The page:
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The Holy Spirit Toolbox
by Page McKean Zyromski
How about challenging your Confirmation class to "open" the gifts of the Holy Spirit and "try them on for size"?
How about challenging your Confirmation class to “open” the gifts of the Holy Spirit and “try them on for size”? After all, no one receives a gift and puts it unwrapped high on a shelf. Yet, this is what most of us do with the traditional seven-fold Gifts of the Holy Spirit listed in Isaiah 11:2-3.

At Confirmation, we receive seven presents—a whole toolbox full of useful aids to help us lead strong Christian lives—but then we put them in a closet.

To avoid such disregard, prepare a gift box (or toolbox) ahead of time and then unwrap it in front of the class, discussing each gift as you go. If you have a nice clunky toolbox, use it. If not, any box will do.


Preparation 

Make envelopes labeled “Wisdom,” “Understanding,” “Counsel,” “Courage,” “Knowledge,”  “Piety,” and “Fear of the Lord.” In each envelope, place index cards containing descriptive words, names of saints, pictures, and newspaper clippings that illustrate the gift. Expect that some of the envelopes will have similar content because, in the Spirit, exercising one gift strengthens others—the same way exercise of one muscle group affects other muscles in the human body. For example, someone who gives good Counsel is likely to be a person who shows Wisdom and Fear of the Lord as well.


Wrap It Up

Once you’ve assembled the envelopes, wrap them with gift wrap. Wrap Wisdom, Understanding, Knowledge, and Counsel together as a packet.

Use bold-colored gift wrap for Courage and something white or silver for Fear of the Lord.   Piety ought to be clad in a plain brown wrapper, such as a piece of a lunch bag or grocery bag.

Then put the Gifts in the box, the first Gift in the box being the last Gift you’ll take out of the box.

Put Fear of the Lord in first. If the toolbox has a lift-out tray, put Fear of the Lord on the bottom.

Then put Piety in the box, and on top of that put the packet of Wisdom, Understanding, Knowledge, and Counsel.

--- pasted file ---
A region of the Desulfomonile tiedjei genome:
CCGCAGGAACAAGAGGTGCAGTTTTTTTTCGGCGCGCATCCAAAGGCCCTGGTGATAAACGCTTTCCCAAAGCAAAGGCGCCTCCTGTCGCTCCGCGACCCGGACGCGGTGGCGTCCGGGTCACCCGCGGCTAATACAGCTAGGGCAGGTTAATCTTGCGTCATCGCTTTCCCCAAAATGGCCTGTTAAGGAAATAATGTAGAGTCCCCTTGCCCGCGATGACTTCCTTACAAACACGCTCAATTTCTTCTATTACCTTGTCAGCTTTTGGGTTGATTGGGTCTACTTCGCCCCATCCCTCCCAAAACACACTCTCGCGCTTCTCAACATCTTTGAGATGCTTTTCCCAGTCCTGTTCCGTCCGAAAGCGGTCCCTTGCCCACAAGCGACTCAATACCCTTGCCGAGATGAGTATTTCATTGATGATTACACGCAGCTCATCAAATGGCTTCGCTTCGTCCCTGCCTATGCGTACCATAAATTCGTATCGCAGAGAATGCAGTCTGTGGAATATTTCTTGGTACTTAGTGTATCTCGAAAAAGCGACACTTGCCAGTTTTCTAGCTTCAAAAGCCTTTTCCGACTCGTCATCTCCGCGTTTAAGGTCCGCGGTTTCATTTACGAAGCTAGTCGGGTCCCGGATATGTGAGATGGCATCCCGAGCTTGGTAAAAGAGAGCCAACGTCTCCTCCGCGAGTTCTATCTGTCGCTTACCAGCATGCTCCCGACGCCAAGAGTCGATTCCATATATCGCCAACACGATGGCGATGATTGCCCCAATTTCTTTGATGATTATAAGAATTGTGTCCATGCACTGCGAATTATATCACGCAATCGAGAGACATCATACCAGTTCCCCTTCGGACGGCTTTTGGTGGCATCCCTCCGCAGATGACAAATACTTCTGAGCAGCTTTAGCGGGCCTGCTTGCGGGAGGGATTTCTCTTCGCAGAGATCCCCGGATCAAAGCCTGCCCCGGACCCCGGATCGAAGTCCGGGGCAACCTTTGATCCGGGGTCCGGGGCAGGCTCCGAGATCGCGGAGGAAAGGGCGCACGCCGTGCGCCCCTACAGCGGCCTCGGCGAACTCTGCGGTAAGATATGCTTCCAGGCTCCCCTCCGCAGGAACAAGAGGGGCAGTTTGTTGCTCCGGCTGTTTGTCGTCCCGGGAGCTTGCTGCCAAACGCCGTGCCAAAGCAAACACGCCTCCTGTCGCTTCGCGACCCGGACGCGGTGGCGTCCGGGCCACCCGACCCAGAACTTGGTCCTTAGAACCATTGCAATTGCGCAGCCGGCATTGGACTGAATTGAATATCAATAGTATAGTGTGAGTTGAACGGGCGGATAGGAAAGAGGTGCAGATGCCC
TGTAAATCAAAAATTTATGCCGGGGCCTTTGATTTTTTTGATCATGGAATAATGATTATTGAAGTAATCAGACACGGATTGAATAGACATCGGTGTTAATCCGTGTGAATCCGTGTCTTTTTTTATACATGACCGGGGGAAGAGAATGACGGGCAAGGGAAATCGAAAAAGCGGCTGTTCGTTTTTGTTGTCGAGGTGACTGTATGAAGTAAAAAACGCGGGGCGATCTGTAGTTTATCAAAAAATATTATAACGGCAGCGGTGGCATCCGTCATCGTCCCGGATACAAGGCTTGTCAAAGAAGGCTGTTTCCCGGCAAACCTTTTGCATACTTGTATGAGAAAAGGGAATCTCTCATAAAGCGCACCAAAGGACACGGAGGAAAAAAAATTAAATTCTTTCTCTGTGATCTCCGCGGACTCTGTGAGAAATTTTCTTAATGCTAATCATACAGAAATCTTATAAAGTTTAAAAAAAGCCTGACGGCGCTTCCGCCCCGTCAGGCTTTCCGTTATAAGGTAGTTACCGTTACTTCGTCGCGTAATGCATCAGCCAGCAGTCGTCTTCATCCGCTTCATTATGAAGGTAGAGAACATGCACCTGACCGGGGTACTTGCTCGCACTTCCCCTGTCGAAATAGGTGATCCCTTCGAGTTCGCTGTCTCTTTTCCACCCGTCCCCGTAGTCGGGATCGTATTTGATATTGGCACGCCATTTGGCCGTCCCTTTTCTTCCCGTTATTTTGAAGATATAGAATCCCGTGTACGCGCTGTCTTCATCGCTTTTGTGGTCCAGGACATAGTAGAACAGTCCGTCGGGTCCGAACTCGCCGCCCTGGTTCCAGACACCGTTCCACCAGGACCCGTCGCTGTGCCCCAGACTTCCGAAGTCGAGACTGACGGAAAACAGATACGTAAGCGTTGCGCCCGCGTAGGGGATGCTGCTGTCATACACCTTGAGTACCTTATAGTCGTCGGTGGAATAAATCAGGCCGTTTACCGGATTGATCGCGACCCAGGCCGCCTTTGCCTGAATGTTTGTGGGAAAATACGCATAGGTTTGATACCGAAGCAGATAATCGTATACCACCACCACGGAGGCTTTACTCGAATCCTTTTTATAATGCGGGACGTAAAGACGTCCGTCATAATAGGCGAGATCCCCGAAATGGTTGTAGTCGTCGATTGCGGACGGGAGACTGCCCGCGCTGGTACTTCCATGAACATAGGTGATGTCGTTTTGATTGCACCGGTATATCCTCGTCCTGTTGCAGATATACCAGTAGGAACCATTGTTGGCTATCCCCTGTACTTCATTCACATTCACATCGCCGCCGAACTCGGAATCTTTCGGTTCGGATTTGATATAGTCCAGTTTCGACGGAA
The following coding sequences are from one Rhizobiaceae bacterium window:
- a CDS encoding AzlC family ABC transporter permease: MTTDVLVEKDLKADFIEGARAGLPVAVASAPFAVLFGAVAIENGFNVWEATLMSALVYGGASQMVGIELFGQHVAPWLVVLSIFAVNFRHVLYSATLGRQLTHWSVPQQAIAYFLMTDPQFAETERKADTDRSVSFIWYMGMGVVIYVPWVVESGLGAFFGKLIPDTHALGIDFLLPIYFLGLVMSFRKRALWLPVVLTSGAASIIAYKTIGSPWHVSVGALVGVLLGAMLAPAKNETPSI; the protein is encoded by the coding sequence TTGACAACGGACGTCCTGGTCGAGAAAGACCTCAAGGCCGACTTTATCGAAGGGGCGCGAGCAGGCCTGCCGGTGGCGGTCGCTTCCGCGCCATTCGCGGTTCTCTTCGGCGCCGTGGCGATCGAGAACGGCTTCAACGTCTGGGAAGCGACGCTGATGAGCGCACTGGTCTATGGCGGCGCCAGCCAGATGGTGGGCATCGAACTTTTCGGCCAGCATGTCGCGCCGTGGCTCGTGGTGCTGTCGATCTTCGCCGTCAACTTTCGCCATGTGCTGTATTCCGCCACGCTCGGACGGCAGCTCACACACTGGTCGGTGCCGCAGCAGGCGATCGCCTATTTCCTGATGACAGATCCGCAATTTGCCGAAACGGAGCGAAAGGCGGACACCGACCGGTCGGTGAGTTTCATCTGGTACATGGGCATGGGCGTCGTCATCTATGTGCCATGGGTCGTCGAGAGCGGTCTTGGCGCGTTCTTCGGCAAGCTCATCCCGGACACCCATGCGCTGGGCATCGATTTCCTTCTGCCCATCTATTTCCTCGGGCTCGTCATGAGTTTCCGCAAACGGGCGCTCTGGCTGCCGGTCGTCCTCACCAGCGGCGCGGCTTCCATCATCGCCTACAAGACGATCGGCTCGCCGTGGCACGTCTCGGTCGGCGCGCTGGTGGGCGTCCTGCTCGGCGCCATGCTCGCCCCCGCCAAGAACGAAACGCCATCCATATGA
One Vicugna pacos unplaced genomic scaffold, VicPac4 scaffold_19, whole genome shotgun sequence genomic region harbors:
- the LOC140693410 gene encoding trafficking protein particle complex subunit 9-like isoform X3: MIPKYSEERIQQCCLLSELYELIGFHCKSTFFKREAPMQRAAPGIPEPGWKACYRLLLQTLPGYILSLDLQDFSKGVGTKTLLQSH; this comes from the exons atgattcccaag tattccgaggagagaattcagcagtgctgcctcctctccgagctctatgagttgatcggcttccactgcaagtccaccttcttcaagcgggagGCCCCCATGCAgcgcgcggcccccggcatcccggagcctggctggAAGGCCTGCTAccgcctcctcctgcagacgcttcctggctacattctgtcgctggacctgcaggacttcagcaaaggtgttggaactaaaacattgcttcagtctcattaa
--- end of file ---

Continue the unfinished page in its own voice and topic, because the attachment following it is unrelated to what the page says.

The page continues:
Next, on top of all the Gifts (or in the toolbox tray), place Courage.

When all the envelopes are in the box, choose the wrapping paper for the box itself.  Pentecost red, perhaps?


Open It Up

Conduct a discussion with the class as you take the Gifts out of the box, one by one, and offer a brief explanation of each:

Courage: The word for “courage” in the Scriptures is also translated “strength,” “power,” and “fortitude,” but students relate to it readily as courage. This is the Gift we need first, to stand up for what we believe and to exercise the other Gifts.

Wisdom, Understanding, Knowledge, and Counsel: These Gifts don’t refer to brain power so much as to the “I see” that comes from the heart. These four Gifts often work together to serve others. (For distinctions, refer to Jeanne Heiberg’s article in the April/May 2009 issue of CATECHIST titled “Gifts of the Spirit,” found at catechist.com, Support for Catechists, Article Archive and search KEYWORDS giver of gifts and AUTHOR Jeanne Heiberg.)

Piety: This Gift is a down-to-earth attitude, in the best sense of being human and being responsible. It is the opposite of “holier-than-thou.” It is best exercised when it does not call attention to itself. Piety knows its place, is respectful to everyone, and is a workhorse every day of our lives. (Piety needs a fuller explanation because the word has acquired a wimpy aura and no other term has emerged to take its place. One teacher defined it as “being good to everybody, from God on down.” Originally, “Piety” meant being in right relationship with all—including God, family, those in proper authority, those who are poor, and the earth itself. It’s a beautiful concept. Maybe this generation will develop a much-needed word for us.)

Fear of the Lord: This is the Gift that underlies all the others. Fear of the Lord is not dread but rather the awe and reverence that come from knowing that God is God and we are not.

Happy class discussion!  


Page McKean Zyromski, a catechist for 45 years, has been a contributor to CATECHIST since 1983. She lives in Painesville, OH. You may contact her at pagezyromski.com.


Copyright 2014, Peter Li, Inc. All rights reserved. This article is protected by United States copyright and other intellectual property laws and may not be reproduced, rewritten, distributed, redisseminated, transmitted, displayed, published or broadcast, directly or indirectly, in any medium without the prior written permission of Peter Li, Inc.